}
}

As you can see from the declaration for this class [ArchiveFile] inherits the [DeployFile] class. PowerShell will hit the constructor that matches what was passed to the class.   We passed a [ZipArchiveEntry]

Since this is now defined a new object it inherits all the methods that are declared in the class for this object type.  This object type has The following methods defined:

GetModifiedDate, Copy, GetName

It then inherits from the [DeployFile] from this inheritance it gets the following methods:

ShouldCopy, Copy, TryCopy, ToString

ArchiveFile([ZipArchiveEntry]$entry) {
 $this.entry = $entry
 }

If we continue to loop through each item in our intial $archive variable we’ll notice that we end up with a new Variable of type [DeployFile]. This $files variable is now of that type if we pipe the variable to get member we’ll see that we have a class name of [ArchiveFile]. if we look at the members of the $files of the array we’ll see the [Archivefile] class and the methods that were inherited from the other class [DeployFiles].

DBG]: PS ps:\>> $files[0] | gm

 TypeName: ArchiveFile

Name MemberType Definition 
---- ---------- ---------- 
Copy Method void Copy(System.IO.FileInfo file) 
Equals Method bool Equals(System.Object obj) 
GetHashCode Method int GetHashCode()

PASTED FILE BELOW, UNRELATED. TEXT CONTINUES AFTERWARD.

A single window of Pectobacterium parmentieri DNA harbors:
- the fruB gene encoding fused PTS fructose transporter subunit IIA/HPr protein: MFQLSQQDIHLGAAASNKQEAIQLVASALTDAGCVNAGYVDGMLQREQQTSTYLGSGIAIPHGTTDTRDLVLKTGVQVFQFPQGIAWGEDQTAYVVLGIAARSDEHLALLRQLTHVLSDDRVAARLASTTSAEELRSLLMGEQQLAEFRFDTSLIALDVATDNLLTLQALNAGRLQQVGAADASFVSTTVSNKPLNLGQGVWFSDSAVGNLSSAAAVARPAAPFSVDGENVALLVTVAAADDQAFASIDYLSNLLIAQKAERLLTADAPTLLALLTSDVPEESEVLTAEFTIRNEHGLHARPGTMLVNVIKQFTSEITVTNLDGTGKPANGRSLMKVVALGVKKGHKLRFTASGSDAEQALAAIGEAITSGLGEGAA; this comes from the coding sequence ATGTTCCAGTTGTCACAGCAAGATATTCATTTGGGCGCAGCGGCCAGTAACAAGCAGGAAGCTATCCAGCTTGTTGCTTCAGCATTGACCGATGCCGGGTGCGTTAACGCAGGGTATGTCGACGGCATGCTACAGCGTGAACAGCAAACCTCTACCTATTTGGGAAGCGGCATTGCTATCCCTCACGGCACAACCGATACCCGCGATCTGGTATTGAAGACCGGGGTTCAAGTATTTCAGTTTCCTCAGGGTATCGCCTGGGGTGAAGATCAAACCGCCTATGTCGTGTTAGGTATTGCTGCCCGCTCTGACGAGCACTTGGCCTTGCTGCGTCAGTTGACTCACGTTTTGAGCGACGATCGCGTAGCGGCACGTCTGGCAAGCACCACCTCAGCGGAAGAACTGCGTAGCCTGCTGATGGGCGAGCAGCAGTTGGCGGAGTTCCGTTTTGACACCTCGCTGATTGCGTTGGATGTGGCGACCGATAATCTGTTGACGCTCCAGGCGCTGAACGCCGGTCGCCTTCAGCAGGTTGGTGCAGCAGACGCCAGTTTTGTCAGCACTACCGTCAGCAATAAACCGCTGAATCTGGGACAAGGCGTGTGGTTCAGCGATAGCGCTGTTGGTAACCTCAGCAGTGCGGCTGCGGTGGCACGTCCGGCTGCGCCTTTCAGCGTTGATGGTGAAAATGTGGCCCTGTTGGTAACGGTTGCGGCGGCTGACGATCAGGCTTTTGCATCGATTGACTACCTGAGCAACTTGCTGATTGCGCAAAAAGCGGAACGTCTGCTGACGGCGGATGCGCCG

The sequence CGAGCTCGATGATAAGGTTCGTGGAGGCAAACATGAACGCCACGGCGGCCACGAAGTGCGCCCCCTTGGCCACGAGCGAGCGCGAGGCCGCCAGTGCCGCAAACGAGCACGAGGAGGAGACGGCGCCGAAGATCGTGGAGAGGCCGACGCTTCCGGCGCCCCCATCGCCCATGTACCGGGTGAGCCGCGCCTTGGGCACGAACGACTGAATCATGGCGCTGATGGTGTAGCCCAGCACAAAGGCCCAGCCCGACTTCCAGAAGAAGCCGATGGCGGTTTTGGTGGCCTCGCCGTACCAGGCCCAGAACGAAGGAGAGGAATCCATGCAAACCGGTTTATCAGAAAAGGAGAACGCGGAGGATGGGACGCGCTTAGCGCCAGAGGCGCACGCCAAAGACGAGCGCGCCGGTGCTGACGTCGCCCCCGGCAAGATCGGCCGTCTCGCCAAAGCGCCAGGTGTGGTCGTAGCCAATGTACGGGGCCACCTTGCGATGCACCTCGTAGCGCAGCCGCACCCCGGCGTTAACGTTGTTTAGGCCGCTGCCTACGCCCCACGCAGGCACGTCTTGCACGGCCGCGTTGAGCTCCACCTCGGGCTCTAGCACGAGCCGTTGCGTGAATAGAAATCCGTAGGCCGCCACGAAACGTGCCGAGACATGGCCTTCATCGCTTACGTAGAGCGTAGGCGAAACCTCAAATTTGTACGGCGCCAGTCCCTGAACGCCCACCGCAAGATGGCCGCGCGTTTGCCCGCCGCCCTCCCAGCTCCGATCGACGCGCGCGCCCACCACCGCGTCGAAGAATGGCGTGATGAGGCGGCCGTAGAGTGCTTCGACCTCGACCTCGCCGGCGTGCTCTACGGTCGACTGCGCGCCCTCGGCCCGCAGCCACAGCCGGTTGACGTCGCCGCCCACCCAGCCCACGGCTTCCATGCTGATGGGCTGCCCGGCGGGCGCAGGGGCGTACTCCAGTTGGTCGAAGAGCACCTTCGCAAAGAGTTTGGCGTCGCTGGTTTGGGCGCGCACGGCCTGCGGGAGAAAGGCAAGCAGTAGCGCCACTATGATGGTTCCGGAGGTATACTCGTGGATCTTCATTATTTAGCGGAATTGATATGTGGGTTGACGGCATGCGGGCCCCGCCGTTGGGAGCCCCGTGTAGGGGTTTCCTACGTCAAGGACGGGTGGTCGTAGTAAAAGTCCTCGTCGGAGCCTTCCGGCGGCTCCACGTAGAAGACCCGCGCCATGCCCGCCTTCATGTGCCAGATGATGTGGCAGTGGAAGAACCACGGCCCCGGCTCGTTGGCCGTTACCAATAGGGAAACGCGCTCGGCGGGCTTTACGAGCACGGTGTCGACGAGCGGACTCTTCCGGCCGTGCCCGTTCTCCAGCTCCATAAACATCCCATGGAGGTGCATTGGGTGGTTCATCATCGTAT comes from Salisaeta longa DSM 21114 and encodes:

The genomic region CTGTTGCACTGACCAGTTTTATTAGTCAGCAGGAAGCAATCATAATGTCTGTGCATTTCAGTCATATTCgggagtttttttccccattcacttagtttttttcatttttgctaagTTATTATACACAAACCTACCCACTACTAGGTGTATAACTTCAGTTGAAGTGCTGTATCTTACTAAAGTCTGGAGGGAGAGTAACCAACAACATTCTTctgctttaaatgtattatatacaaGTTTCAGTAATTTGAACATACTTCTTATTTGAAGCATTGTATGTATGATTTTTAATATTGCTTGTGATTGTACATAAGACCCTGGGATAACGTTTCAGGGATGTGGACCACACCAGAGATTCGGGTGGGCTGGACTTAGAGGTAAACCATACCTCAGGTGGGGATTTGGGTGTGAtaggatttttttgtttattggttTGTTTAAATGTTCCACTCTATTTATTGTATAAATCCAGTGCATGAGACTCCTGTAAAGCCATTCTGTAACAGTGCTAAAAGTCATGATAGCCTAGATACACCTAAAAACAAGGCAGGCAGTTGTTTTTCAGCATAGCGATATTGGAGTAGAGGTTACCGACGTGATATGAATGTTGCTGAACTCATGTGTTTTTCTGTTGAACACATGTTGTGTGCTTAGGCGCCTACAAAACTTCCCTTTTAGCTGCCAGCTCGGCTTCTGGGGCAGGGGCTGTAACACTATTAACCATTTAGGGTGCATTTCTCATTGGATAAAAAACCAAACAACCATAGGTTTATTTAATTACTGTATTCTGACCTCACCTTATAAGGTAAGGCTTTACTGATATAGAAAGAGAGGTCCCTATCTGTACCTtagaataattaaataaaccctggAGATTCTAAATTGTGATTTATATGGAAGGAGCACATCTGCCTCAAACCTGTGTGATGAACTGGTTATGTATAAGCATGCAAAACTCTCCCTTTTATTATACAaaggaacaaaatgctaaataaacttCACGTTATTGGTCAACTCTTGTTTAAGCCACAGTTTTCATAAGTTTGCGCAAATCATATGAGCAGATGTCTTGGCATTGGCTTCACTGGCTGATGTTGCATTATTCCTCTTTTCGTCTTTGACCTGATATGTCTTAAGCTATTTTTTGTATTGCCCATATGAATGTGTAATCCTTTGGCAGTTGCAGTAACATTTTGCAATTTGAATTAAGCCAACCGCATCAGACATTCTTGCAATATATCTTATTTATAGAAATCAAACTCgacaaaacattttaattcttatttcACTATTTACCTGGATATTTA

GetModifiedDate Method datetime GetModifiedDate() 
GetName Method string GetName() 
GetType Method type GetType() 
ShouldCopy Method bool ShouldCopy(System.IO.FileInfo file)
ToString Method string ToString() 
TryCopy Method bool TryCopy(System.IO.FileInfo file)

Now that we have our class we can move onto deploying these files to the intended target. Which is what this next line of code does.

 foreach ($file in $files) {
 [FileInfo]$destFile = "$destFolder$($file.GetName())"
 $copied = $file.TryCopy($destFile)
 if ($copied) { $hasWritten = $true }
 }

The Foreach loops through each file and gets the destingation location plus the name of the file by calling the classes method getname().

 [DBG]: PS ps:\>> $file
\Code/Lib/ICSharpCode.SharpZipLib.dll

[DBG]: PS ps:\>> $file.getname()
\Code/Lib/ICSharpCode.SharpZipLib.dll

Now that we have a [Fileinfo] object we can now call the TryCopy method on our $file.  TryCopy Expects a type of [Fileinfo]

$copied = $file.TryCopy($destFile)

Which takes us to our class for file into it’s method TryCopy

  [bool] TryCopy([FileInfo]$file) {
 if ($this.ShouldCopy($file)) {
 [DeployFile]::CreateFolderIfNeeded($file)
 Write-Verbose "Copying to $($file.Name)"
 $this.Copy($file)
 return $true
 }

The first this is we are going to test to see if we should copy this file with the should Copy method on the same object ($this).

  [bool] ShouldCopy([FileInfo]$file) {
 if (-not $file.Exists) {
 return $true
 }

 if ($this.GetModifiedDate() -gt $file.LastWriteTimeUtc) {
 return $true
 }

 return $false
 }